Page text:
The Macbeth Gallery records have come to feel like an old friend. They have been with me in one form or another from my very first days as a project archivist at the Archives of American Art when, in 1999, I was hired to process the Kraushaar Galleries records with a grant from the Getty Grant Program, and got my first behind-the-scenes look at the intricacies of the early twentieth century New York art market. Founded in 1892 by William Macbeth, and closed in 1954 by Robert McIntyre, William’s nephew and eventual successor, Macbeth Gallery was the first major New York art gallery devoted entirely to American painting and sculpture. Working with the collection, I quickly became aware that the Macbeth Gallery was at the center of this market.
As I uncovered the connections between the two galleries in exhibition, sale, and loan records, and in correspondence with and about the artists they championed, my interest in the Macbeth Gallery was further piqued by Richard Wattenmaker, director of the Archives from 1990–2005. He often stopped by my office to ask me what I was finding in the Kraushaar records, clearly keeping an eye open for anything that pertained to members of “The Eight”—a group of artists who were part of Macbeth’s landmark 1908 exhibition, and who were also consistently represented in the Kraushaar records. Richard’s enthusiasm and knowledge of those artists and the market at that time further educated me on the significance of the two galleries, and when I was asked to process the Macbeth Gallery records a couple of years later, I felt that the project dovetailed perfectly with the work I had already done. Intern Jetta Samulski, then intern Erin Kinhart, and I merged portions of the collection that had been donated separately and microfilmed, to more accurately reflect the gallery’s operations and history. Processing was completed in 2004, and a 250-page finding aid to the collection was written—one of our first to be launched electronically, fully marked up in Encoded Archival Description.
Items from the Macbeth collection were some of the first documents to be individually digitized at the Archives, including many of the collection’s wonderful photographs of artists. When we began scanning entire collections in 2005, with funding from the Terra Foundation for American Art, we needed to test and perfect our workflows on smaller collections before tackling one as extensive as Macbeth. Nonetheless, we always felt that it would ultimately be an ideal candidate for digitization, not only because this was a collection with profound research value, but also because many of the documents within it were vulnerable to the passage of time. Much of the gallery’s outgoing correspondence was printed on highly acidic paper that crumbles to the touch. Financial and shipping records providing detailed documentation of the gallery’s financial transactions—which are a fascinating window into the art buying and collecting tendencies of the first half of the twentieth century—were housed in fragile volumes that were difficult to handle and deteriorated further with every use. Digitization would not only enhance access immeasurably, but would drastically reduce future handling of the physical items. Furthermore, while the microfilm of the collection continued to be used, the arrangement on film no longer accurately mirrored the more cohesive, updated, arrangement of the original papers, proving an access challenge to the Archive’s reference staff and researchers.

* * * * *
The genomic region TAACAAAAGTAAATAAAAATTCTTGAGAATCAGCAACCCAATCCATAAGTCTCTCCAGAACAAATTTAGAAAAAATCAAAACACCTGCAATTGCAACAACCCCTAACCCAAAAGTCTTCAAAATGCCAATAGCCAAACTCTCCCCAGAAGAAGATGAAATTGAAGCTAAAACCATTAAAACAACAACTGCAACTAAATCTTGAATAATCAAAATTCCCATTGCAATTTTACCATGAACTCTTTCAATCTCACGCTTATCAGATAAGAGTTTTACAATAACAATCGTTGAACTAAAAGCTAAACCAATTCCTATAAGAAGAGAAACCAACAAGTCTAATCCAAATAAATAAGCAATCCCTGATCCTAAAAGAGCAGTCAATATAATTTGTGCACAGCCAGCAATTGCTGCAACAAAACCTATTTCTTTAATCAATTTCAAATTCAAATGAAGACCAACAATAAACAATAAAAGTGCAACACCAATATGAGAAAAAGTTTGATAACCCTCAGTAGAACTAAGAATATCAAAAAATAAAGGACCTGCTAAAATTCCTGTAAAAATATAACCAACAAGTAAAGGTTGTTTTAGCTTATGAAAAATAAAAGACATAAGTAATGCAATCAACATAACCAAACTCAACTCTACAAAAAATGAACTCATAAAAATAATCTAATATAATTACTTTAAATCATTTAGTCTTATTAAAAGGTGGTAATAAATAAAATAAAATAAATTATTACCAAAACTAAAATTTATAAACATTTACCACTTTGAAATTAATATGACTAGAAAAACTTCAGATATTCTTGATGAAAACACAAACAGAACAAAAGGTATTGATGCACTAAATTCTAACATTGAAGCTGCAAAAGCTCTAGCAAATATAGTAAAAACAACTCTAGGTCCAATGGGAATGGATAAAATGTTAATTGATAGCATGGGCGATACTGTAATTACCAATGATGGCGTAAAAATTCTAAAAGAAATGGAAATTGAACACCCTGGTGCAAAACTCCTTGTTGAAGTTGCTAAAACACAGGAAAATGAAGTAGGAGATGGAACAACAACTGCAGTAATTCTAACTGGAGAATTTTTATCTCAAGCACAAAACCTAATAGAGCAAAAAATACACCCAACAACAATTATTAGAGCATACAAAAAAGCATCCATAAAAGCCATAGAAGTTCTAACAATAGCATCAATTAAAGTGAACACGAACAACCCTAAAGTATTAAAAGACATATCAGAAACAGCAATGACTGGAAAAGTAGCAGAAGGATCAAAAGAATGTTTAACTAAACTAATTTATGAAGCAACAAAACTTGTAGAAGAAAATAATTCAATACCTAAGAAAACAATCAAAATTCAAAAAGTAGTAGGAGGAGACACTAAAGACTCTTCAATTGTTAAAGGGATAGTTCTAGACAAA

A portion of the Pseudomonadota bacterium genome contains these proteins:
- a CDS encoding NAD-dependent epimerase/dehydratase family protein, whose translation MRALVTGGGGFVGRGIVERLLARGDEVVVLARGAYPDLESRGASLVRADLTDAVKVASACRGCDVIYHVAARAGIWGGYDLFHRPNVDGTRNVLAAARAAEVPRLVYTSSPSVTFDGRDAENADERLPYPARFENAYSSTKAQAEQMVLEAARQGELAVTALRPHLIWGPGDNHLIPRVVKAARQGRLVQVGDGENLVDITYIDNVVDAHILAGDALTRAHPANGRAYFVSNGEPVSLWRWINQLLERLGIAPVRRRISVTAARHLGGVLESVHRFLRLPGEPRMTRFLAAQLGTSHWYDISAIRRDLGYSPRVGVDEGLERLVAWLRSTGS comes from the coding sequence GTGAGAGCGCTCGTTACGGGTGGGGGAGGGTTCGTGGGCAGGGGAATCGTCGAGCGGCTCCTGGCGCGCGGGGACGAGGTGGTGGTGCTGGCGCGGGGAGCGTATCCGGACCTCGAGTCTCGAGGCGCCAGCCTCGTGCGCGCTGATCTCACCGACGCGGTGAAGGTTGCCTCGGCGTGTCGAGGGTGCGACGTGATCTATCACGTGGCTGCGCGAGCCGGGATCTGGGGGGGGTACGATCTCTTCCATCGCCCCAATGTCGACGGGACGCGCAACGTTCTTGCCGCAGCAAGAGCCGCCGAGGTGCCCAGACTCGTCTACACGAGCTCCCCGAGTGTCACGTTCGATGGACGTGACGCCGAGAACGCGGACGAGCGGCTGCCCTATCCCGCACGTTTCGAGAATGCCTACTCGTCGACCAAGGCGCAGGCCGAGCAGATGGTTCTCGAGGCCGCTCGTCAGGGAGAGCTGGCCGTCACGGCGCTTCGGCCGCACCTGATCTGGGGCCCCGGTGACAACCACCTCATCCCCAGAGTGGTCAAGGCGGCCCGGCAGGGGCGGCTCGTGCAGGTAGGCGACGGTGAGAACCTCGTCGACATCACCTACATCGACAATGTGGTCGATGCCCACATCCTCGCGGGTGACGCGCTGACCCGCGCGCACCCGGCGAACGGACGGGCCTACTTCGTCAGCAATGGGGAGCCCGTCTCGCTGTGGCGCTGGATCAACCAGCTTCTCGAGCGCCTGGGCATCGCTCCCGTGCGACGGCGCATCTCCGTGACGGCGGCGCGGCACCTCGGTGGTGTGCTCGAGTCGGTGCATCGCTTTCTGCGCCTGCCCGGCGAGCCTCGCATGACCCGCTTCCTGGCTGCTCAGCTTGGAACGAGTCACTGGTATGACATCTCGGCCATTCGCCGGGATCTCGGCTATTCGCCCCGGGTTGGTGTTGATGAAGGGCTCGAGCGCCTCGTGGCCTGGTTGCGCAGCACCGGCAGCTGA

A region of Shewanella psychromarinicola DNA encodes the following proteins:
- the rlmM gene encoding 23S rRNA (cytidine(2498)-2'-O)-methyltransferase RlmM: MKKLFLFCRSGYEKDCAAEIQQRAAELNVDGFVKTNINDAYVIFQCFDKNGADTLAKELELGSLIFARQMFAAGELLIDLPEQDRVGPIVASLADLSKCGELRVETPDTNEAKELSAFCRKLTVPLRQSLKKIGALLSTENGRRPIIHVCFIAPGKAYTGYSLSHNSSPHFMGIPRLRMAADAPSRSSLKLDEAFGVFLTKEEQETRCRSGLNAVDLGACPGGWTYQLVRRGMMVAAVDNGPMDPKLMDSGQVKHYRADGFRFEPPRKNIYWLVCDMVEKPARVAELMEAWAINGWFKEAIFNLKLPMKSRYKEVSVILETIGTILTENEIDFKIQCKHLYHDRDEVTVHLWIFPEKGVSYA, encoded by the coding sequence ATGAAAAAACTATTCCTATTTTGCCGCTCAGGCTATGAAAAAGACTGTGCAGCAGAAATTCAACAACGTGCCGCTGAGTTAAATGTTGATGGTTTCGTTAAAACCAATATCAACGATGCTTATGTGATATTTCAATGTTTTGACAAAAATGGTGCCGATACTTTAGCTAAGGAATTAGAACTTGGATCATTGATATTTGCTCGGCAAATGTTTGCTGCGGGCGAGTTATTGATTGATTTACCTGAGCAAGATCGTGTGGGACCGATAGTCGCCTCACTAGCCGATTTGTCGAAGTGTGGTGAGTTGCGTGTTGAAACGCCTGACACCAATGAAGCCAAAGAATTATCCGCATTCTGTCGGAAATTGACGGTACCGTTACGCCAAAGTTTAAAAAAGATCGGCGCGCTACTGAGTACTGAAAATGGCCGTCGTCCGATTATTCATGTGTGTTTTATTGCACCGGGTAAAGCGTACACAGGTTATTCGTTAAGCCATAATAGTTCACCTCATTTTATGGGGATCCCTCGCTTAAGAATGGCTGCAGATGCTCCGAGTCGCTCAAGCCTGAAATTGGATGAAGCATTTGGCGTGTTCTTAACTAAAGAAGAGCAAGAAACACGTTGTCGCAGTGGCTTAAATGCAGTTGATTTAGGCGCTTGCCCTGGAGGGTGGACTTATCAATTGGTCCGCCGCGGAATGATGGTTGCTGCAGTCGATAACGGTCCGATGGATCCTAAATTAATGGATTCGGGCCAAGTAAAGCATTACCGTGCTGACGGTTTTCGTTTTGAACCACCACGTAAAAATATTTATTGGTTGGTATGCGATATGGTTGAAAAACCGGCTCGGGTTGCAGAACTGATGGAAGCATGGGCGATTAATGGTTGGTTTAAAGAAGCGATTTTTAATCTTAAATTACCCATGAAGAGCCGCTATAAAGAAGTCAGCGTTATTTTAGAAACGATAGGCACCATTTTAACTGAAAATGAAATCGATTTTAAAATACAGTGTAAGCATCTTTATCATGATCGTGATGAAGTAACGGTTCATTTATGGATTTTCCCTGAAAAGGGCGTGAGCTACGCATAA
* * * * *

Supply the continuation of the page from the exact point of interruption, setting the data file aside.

The fragile and deteriorating Macbeth Gallery scrapbooks were stabilized, rehoused, and digitized in 2015 with a grant from the Smithsonian Institution’s Women’s Committee. In 2017 we were thrilled to learn that further digitization of the collection would be possible: continued funding from the Terra Foundation for American Art and The Walton Family Foundation allowed us to begin digitizing the correspondence in Series 1, which includes correspondence with so many of the major and minor American artists of the twentieth century. Further funding from the Mr. and Mrs. Raymond J. Horowitz Foundation for the Arts, Inc., has made possible the digitization of the financial and shipping records, inventory records, and the Macbeth Gallery publication Art Notes, which ran from 1896–1930, and is an excellent source of information on the early history of the gallery. These efforts will continue throughout 2018 as more correspondence, and the letterpress books from Series 1 are digitized and made available online.
Over 70,000 items, chiefly correspondence, business papers, and photographs, faithfully reflect the operation of the art market and the shifting trends in taste during a period of radical transition. They also provide important documentation on hundreds of works of art.
Since the first donation of Macbeth Gallery records in 1955, many staff at the Archives of American Art have been involved in curating, processing, preserving, describing, raising funds for, scanning, and providing access to this endlessly rich collection. I am fortunate to have spent many hours working directly with the physical documents that form this treasure trove of American art history. It is immensely satisfying to now help shepherd more of the collection through the process of digitization to become an online resource for researchers worldwide.
Stephanie Ashley is a processing archivist at the Archives American Art.